And sometimes it's not a specific technical skill that's required for success in these technology-based projects, but rather a fearless personality to handle whatever needs doing. Cohen's lab experiments can run the gamut, from cell culture to building lasers and doing hefty numerical analysis. So he looks for trainees with a "can do" attitude—including researchers who aren't afraid to build things in the machine shop with the lathe and milling machine when needed.
Gerton adds another personality trait that all translational cell biologists should possess: a love of learning new things. Gerton studies cohesinopathies, a group of rare human developmental disorders. "I love sitting down with a big pile of papers. I did a lot of reading to try to understand the human diseases and the available models," Gerton says.
Strategic career planning
Another key characteristic of successful investigators in this realm is the ability to think strategically about handling the high-risk nature of projects. Cohen says that because many of these projects do not ultimately succeed, he tries to steer his group to "fail as quickly as possible" by finding the weakest, most challenging nodes of an effort.
For academic job searches, Cohen advises candidates to build a nice balance between being visionary and realistic in their research proposals. "Propose things that are straightforward that you know you can do and things that are more exploratory or speculative. And be clear about those differences," he says.
Both strategic thinking and deliberately acquired skills helped Sam Hasson achieve his desired career path in drug discovery in the pharmaceutical industry. Exceptional mentoring also secured his success.
Several experiences during graduate school, including a three-month internship immersed in drug discovery at Schering-Plough, showed Hasson that he belonged in the team-based and technology-driven research found in the pharma industry. So when looking for a postdoctoral fellowship, he asked himself, "How can I build up a skill set to make me attractive to industry?"
He found that opportunity at Richard Youle's laboratory at the National Institute of Neurological Disorders and Stroke in Bethesda, Maryland. Youle's lab had found that the protein Parkin normally translocates to the outer mitochondrial membrane when there is mitochondrial stress or damage. However, certain mutations in Parkin block this movement and are associated with an early-onset, inherited form of Parkinson's disease.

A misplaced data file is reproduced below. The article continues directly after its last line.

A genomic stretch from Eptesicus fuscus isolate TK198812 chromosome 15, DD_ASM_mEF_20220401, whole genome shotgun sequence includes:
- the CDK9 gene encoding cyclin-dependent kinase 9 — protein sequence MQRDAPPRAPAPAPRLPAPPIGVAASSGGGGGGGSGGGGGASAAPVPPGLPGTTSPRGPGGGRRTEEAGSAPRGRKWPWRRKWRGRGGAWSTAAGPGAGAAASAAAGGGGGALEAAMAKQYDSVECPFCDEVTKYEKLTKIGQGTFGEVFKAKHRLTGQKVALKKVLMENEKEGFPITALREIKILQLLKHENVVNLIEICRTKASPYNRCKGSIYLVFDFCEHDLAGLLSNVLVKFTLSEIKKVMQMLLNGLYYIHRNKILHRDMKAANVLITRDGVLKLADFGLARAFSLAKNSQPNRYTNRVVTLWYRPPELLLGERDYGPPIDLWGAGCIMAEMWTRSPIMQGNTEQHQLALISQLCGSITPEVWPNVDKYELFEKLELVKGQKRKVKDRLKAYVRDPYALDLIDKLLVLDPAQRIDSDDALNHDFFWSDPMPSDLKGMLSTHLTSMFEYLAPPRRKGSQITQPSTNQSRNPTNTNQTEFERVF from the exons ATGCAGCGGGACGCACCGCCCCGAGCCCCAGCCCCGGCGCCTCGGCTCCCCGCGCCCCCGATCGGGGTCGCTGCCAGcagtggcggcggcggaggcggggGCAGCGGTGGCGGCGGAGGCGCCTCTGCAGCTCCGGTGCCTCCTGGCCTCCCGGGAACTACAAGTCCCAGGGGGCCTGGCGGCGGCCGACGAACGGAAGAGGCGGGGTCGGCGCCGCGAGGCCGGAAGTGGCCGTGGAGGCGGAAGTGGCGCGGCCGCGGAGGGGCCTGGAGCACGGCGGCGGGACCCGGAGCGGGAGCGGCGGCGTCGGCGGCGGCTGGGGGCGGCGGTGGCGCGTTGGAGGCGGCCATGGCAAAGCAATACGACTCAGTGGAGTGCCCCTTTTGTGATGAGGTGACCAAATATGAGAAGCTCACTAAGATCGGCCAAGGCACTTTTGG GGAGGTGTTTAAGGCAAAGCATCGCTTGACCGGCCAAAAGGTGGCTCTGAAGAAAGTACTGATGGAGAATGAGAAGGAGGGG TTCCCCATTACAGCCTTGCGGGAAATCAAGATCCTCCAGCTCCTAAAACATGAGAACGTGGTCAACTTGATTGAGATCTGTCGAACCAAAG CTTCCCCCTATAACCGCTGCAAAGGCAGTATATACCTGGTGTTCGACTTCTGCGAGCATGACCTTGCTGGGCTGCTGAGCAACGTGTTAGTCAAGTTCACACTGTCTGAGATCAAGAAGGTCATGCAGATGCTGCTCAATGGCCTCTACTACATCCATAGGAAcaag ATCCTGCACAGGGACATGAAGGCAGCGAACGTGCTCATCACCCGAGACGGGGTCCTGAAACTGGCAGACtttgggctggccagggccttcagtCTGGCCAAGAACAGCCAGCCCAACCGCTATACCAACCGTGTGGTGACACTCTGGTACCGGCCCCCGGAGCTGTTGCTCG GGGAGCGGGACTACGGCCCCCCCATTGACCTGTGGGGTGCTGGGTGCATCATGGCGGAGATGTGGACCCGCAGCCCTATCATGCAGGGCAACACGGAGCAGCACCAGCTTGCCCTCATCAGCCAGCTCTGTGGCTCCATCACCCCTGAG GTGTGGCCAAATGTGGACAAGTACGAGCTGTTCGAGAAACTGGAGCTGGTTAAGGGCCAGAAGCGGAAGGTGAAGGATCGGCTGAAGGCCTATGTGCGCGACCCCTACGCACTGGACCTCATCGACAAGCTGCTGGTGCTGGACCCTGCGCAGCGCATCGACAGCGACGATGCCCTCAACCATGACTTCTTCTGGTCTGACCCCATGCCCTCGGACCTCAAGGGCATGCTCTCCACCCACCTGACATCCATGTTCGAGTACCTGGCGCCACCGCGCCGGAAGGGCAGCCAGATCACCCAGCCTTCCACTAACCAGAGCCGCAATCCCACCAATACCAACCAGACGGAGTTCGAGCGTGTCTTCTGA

Hasson took on a project to run a high-throughput imaging screen to find other genes that, when inhibited, either boosted or blocked Parkin's normal activity. With Youle's encouragement, Hasson designed and ran the screen with co-mentors at the National Center for Advancing Translational Science (NCATS), a National Institutes of Health (NIH) center located just 10 miles north in Rockville. Youle knew that learning all the ins and outs of the entire functional genomics screening process would give Hasson experience that is highly valued by industry.
In addition, when Youle was invited to give a talk at a Pfizer forum on mitochondrial health, he sent Hasson to give the presentation instead. "Because of his act of advocacy, I had an opportunity to be seen in front of a large crowd of people at Pfizer," says a grateful Hasson. "Getting exposure from an industry audience is one of the hardest things to do as a [young scientist]."
Sure enough, when a position opened up within Pfizer's neuroscience team at the end of 2013, Hasson was invited to apply. Now, as a principal investigator at Pfizer in Cambridge, Massachusetts, he applies emerging technologies to find new drug targets for neurodegenerative diseases.
Translational scientists can also gain that crucial exposure by attending the same scientific conferences as industry researchers, says Carpenter. These include meetings such as those held by the American Society for Clinical Oncology and the Society for Laboratory Automation and Screening. Casual conversations over posters or meals can give scientists a glimpse into the day-to-day operations at specific companies.
Sirota says no matter which environment a translational researcher might be aspiring toward, "Figure out who you will be working with and how to make a good team with them."
"The lines between academia and industry are blurring more and more and in many different ways," notes Sirota, whose career has included successful stints in both arenas. As someone who has hired researchers in both spaces, too, Sirota says it's extremely difficult to find the gems among the piles of résumés that come with each open position. So how to shine in a tough market?
Sirota advises: "Quantitative skills that are unique, personal connections, and very targeted applications that show me your research interests are a good match for the position will all make an application stand out if I have to go through a hundred of them."